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Violent protests are the true insult to Islam

The real challenge facing the Muslim world today is how to stop violent protesters from becoming the face of the religion. In order to do that, we need more Muslims to get rid of their indifference and speak against the misrepresentation of Islam. 

Research shows that the people behind “Innocence of Muslims,” the film which disrespects Islam and the Prophet Muhammad and set off riots across the Middle East after it was uploaded to YouTube, are nothing more than a few Islalmophobic individuals. They produced a very a low cost, low quality film which aims to mock the Prophet Muhammad, and present Islam as a violent and irrational religion.

The producers of the film were able to achieve more than what they desired or expected. It was not the film itself that had an impact on those watching, but rather the violent response of Muslims protesting the film in Libya, Egypt, Yemen, Sudan and other countries. These violent protests gave power to the producers. Without them, it is probably fair to guess that the film would not have gotten any attention or almost any views.

However, by now thousands of people watched the trailer due to the protestors. Since one of the goals of the film is to show Muslims as violent irrational people, the violent protestors confirmed the negative image of Muslims. Those who do not know much about Islam or Muslims are watching the protests on television; they see Muslims attacking embassies, and appearing angry and untrustworthy.

If we take a deeper look, I am convinced that the self-proclaimed Muslims attacking embassies and foreigners are the true enemies of Islam. It is they who are insulting the Prophet legacy more than any film or production. The real challenge facing Muslims today is how stop such people from becoming the face of Islam.

The film is disgusting and disrespectful, but should these protestors punish diplomats from foreign countries? Aren’t these diplomats guests that should be respected? One cannot fix a wrong with another wrong, and attacking Americans or foreigners to punish few individuals behind the film is a criminal act. Instead, a good Muslim would follow in the footsteps of Prophet Muhammad. The Prophet used to tell his followers not to respond to insults with insults, but rather to do good to those who insult. He said, “I have family that I do good to them, but they insult me, and I visit them and they don’t reciprocate. Therefore choose the better path. A person you have enmity with, be to him like a dear friend.” Perhaps self righteous Muslims who are violently protesting should take more time to learn about Islam, rather than use it in a disgraceful way.

According to the Hadith (saying of the Prophet), the Prophet said, “he who believes in God and the Last Day must honor his guest” (Sahih Bukhari). When the prophet was asked by other Muslims to pray against their unbeliever enemies, he responded. “I was not sent to curse but to be merciful” (Sahih Muslim).

One of the stories I grew up hearing in my Islamic school is about the Prophet’s Islamophobic neighbor. This person would leave his garbage outside the Prophet’s house every day without fail. One day, the neighbor was to sick to leave his garbage. The Prophet was so concerned for his neighbor that he went to visit him at his home in order to offer his assistance.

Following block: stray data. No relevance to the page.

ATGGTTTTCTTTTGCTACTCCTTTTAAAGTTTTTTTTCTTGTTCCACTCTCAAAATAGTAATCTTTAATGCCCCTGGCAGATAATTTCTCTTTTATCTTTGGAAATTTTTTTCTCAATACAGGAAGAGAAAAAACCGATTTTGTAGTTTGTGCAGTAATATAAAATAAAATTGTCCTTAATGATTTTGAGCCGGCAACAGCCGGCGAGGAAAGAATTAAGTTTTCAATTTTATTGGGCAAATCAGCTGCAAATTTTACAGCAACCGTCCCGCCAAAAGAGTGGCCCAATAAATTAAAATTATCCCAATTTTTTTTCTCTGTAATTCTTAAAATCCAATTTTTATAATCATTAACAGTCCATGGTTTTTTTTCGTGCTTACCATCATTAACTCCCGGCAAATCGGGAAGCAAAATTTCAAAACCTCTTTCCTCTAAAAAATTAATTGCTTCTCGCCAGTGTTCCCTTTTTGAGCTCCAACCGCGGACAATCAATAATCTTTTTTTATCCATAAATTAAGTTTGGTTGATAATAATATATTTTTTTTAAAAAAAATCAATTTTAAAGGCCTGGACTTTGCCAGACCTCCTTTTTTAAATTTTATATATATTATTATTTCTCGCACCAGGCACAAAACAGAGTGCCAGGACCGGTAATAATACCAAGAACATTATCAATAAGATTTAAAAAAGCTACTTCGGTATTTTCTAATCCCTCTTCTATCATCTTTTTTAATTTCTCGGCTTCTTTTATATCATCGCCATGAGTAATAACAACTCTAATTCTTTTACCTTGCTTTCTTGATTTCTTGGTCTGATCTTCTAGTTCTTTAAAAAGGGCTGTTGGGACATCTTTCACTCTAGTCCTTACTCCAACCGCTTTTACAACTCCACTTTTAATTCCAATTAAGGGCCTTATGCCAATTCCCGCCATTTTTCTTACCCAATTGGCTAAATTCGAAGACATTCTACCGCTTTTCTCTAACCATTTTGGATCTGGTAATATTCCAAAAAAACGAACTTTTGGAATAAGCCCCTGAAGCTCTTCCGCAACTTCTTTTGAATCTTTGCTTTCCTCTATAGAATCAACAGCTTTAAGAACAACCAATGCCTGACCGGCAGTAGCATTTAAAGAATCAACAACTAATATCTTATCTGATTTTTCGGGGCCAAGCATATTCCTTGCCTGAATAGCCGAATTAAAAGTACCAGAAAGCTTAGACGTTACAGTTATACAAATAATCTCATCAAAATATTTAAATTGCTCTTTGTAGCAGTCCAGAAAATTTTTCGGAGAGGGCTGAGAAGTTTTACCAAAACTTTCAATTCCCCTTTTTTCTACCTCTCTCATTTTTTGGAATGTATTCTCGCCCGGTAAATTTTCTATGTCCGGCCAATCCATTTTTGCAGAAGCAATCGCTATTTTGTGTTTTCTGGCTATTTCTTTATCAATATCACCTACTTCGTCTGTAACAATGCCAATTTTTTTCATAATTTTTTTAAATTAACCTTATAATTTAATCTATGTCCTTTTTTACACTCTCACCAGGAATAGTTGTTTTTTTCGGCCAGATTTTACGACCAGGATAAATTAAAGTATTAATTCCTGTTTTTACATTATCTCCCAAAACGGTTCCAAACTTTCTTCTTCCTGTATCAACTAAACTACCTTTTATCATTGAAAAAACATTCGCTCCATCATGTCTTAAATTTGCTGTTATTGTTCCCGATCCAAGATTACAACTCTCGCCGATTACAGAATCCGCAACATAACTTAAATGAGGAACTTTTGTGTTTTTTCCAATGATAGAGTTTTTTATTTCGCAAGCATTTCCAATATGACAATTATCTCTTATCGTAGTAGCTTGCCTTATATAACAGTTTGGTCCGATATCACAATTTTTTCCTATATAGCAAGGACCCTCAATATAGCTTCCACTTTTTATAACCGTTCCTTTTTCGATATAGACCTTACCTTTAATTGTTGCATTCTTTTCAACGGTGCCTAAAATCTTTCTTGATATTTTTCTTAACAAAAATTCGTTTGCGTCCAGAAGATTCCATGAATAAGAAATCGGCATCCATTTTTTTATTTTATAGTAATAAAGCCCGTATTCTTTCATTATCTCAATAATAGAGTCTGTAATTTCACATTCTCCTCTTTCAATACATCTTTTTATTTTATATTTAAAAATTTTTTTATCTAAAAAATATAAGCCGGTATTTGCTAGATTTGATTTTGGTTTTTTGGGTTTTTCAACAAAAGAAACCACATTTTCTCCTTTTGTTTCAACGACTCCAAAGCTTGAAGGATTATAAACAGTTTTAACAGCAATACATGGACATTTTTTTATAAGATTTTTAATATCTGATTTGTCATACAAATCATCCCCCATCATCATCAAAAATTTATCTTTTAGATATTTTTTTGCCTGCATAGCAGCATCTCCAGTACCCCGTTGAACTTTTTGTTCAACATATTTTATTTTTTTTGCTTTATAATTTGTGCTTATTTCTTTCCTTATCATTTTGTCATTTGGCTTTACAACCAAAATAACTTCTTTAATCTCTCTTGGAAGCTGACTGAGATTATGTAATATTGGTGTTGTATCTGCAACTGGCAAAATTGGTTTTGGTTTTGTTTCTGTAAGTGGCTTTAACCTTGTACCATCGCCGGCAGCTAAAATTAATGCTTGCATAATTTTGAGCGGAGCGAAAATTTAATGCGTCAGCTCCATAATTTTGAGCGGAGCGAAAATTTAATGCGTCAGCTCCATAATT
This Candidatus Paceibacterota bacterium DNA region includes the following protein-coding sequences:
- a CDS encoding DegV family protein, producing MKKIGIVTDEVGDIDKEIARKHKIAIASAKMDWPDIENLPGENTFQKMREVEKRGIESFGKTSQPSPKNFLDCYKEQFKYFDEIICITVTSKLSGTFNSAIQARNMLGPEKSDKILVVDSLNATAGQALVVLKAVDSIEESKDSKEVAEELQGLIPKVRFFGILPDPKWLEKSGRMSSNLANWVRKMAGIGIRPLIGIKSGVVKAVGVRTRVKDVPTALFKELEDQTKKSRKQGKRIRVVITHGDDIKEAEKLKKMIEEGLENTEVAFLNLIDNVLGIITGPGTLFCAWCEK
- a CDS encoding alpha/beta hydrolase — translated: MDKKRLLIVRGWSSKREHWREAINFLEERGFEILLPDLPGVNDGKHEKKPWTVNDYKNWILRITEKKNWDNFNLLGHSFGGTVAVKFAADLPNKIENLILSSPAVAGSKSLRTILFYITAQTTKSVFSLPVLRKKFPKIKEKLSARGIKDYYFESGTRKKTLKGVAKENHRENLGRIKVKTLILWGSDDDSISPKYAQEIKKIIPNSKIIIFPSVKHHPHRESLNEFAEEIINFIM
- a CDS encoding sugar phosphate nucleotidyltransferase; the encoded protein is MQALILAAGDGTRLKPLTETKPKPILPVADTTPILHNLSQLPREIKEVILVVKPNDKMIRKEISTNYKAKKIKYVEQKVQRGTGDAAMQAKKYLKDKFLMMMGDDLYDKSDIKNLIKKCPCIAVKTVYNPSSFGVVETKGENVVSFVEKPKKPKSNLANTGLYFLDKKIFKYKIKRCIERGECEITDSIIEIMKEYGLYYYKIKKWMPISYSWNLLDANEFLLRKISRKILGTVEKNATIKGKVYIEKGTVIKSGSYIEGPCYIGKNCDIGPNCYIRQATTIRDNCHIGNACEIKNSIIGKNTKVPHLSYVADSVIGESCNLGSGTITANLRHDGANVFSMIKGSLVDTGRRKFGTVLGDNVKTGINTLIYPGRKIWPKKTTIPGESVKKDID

Now, as I watch the television stations and read the calling of some self-declared Imams to protest – to attack and kill – I ask myself why. Where did these people get their knowledge from? These self-righteous preachers and protestors are the ones insulting the Prophet and his legacy. While thousands of people are dying on a daily basis in Syria, these protestors seem more concerned with a crappy film than with innocent lives. Why aren’t they in streets protesting the massacres in Syria?

Muslims today face a challenge to protect Islam from radicals and ignorance. Preachers, leaders and Muslim communities must speak louder and louder against such violence. However, the ignorance is a result of an education failure. These protestors did not learn the Islam that teaches peace and love, but rather have gotten a corrupted version which calls for violence.

Yet in the midst of this depressing week, I found some inspiration. My encouragement came from Libya, the place where U.S. Ambassador Christopher Stevens was killed last week. People came out and spoke up against the thugs and killers in the name of Islam. Some Muslims decided to stand up to those trying to brand Islam as a violent, intolerant religion. Most importantly, they were willing to take responsibility. During the protest, people held signs denouncing the murder of the American ambassador. Other signs disowned the killers and apologized to the American people.

I found that the photo below generated much discussion on Facebook. Some took the negative route, comparing Muhammad to Jesus as if they were sworn enemies, while others claimed that this was a minority of Muslims who believe in peace and respect. What was most important for me is that people were inspired by this photo. Thousands of people liked and shared this photo because it strengthened hope in a future without religious enmity.

Muslims protesting the killing of the American Ambassador in Libya (facebook)

I believe the people in the photo represent the silent majority among Muslims. They represent a majority that needs to follow in the footsteps of the courageous ones who speak up and defend their faith. This is the kind of protest that honors Islam and the Prophet Muhammad. Now, we need more Muslims to toughen up, get rid of their indifference, get out and speak up for peace and against the misrepresentation of Islam.

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  • COMMENTS

    1. Myron Joshua

      Are the protestors the problem or only the very visible tip of the iceberg. Is there something more prevelant (in the classrooms, in the mosques, in the media) that has created this phenomenon?

      Reply to Comment
    2. Andrew

      Thank you Aziz…

      Reply to Comment
    3. Thanks for your truthtelling, Aziz. Yes, it seems like the extremists empower the extremists. It is truly good work to defend a religion with quotes from that religion’s wisdom. Everyone’s thirsting for power and meaning – how can people who are extremists (there are just as many in Israel as anywhere else these day) find meaning and personal power without hurting others?

      Reply to Comment